In a Sept. 9, 2021 email to the Uptown Association and other parties, Interim Public Works Director Brette Hjelle stated in defense of Public Works’ recommended Hennepin Avenue designs that, “Our streets will be designed to address a climate emergency by emphasizing low or no carbon travel. “Our streets will add protection for people walking and bicycling (and) provide space for other important corridor amenities and features such as greening.”
Public Works has never tried to answer the question of whether its recommended design advances these goals or moves in the other direction. The clear answer is Public Works’ recommended design moves in the other direction from these goals.
Public Works’ design will increase carbon emissions. U.S. Department of Transportation data shows that urban transit produces greater carbon emissions per passenger mile than cars. Locally, the Metropolitan Council 2040 draft transportation plan Table 12 shows that its proposed bus-rapid-transit will increase total on-road mobile source emissions including automobiles in 2040. Thus, Public Works’ design will result in increased emissions from bus-rapid-transit as well delayed cars idling on the avenue and detouring through neighborhoods.
Bike and pedestrian safety
Public Works’ sidewalk designs along Hennepin Avenue will increase bicycle and pedestrian accidents and injuries. By removing parking, the design sets up Hennepin Avenue as a freeway with expected higher speeds since it ignores the recommendations in “designing roads that guide drivers to choose safer speeds” as cited in the MnDOT Traffic Safety Fundamentals Handbook. The two-way bikeway design next to a sidewalk can also be expected to increase bicycle and pedestrian accidents and injuries according to Insurance Institute for Highway Safety studies. Public Work’s touted sidewalk curb extensions are shown on side streets instead of for crossing the busier and wider Hennepin Avenue where they are most needed.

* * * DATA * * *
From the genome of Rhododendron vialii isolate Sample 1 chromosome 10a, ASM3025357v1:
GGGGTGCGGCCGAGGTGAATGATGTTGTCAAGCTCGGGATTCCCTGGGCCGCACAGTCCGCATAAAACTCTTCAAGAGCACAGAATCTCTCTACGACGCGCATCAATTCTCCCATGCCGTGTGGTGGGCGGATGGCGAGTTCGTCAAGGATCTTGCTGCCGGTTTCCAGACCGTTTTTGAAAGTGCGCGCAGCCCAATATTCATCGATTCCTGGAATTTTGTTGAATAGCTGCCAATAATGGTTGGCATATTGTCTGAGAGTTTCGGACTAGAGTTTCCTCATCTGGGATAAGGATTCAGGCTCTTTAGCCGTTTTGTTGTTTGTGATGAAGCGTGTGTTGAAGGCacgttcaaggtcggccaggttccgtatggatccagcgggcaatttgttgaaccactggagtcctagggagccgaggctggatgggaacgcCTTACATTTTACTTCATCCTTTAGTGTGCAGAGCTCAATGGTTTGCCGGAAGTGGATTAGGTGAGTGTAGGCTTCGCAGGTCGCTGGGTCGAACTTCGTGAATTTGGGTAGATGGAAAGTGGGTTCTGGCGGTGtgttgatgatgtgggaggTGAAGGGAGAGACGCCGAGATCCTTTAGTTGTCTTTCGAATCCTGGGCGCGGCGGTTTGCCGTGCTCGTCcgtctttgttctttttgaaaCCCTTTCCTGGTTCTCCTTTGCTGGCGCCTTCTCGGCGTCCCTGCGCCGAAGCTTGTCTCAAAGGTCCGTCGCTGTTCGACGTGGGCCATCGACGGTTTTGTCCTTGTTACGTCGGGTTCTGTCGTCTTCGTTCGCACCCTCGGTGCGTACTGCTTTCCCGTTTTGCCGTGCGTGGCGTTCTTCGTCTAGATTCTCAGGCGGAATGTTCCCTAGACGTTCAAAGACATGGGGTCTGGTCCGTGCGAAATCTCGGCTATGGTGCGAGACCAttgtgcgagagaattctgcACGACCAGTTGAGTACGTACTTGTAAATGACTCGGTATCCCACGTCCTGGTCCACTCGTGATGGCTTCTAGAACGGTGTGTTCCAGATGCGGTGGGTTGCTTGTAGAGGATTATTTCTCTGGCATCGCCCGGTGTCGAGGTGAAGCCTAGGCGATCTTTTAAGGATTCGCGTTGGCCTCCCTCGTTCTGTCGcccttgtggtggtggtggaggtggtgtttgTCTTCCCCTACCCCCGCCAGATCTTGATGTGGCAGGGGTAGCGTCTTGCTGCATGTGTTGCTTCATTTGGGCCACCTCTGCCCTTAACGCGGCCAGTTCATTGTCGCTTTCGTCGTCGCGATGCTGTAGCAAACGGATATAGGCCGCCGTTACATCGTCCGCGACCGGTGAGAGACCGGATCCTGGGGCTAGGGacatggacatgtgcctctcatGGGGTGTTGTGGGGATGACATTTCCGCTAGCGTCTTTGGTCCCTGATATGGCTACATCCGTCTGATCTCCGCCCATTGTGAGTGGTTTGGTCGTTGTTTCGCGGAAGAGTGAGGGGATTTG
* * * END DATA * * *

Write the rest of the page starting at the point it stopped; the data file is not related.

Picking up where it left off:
Public Work’s design reduces maintainable greenspace on the avenue to less than half of its current potential. The project FAQ asks, “How will greening be added to the corridor?” and then doesn’t answer the question. Presumably this is because the design reduces greenspace with narrower boulevards and a large portion of the design’s “potential greenspace” in areas such as medians that will not be maintained by the city or anyone else.
Minneapolis Public Works’ use of city plans and goals to justify a flawed design for Hennepin Avenue is clearly not appropriate. Public Works needs to push the reset button and provide a new design that will be a win-win for the avenue and the city’s goals.
Tom Fletcher is a 30-plus year owner and manager of vintage apartments and commercial properties on Hennepin Avenue and a City of Minneapolis Lowry Hill Special Service District advisory board member.